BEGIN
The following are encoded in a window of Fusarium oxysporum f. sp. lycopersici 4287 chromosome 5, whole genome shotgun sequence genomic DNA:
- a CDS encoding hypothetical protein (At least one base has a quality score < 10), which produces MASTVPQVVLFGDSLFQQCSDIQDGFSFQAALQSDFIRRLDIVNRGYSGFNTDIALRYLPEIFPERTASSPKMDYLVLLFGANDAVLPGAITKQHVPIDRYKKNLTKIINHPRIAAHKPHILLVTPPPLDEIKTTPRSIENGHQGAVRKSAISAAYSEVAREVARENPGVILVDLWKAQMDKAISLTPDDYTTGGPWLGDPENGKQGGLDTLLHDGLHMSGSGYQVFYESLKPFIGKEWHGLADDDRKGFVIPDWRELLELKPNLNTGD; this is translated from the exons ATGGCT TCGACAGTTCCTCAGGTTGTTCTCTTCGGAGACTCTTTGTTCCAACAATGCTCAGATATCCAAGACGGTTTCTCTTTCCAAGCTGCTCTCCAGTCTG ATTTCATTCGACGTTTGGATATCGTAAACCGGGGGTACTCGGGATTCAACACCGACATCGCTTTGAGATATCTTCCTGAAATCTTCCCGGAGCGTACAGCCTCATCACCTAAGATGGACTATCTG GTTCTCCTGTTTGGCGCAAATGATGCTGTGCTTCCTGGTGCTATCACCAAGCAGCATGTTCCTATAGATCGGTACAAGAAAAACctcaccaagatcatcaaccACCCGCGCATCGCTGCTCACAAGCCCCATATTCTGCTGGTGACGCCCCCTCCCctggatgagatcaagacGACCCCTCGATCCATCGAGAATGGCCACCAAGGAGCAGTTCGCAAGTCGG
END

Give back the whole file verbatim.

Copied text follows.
The following are encoded in a window of Fusarium oxysporum f. sp. lycopersici 4287 chromosome 5, whole genome shotgun sequence genomic DNA:
- a CDS encoding hypothetical protein (At least one base has a quality score < 10), which produces MASTVPQVVLFGDSLFQQCSDIQDGFSFQAALQSDFIRRLDIVNRGYSGFNTDIALRYLPEIFPERTASSPKMDYLVLLFGANDAVLPGAITKQHVPIDRYKKNLTKIINHPRIAAHKPHILLVTPPPLDEIKTTPRSIENGHQGAVRKSAISAAYSEVAREVARENPGVILVDLWKAQMDKAISLTPDDYTTGGPWLGDPENGKQGGLDTLLHDGLHMSGSGYQVFYESLKPFIGKEWHGLADDDRKGFVIPDWRELLELKPNLNTGD; this is translated from the exons ATGGCT TCGACAGTTCCTCAGGTTGTTCTCTTCGGAGACTCTTTGTTCCAACAATGCTCAGATATCCAAGACGGTTTCTCTTTCCAAGCTGCTCTCCAGTCTG ATTTCATTCGACGTTTGGATATCGTAAACCGGGGGTACTCGGGATTCAACACCGACATCGCTTTGAGATATCTTCCTGAAATCTTCCCGGAGCGTACAGCCTCATCACCTAAGATGGACTATCTG GTTCTCCTGTTTGGCGCAAATGATGCTGTGCTTCCTGGTGCTATCACCAAGCAGCATGTTCCTATAGATCGGTACAAGAAAAACctcaccaagatcatcaaccACCCGCGCATCGCTGCTCACAAGCCCCATATTCTGCTGGTGACGCCCCCTCCCctggatgagatcaagacGACCCCTCGATCCATCGAGAATGGCCACCAAGGAGCAGTTCGCAAGTCGG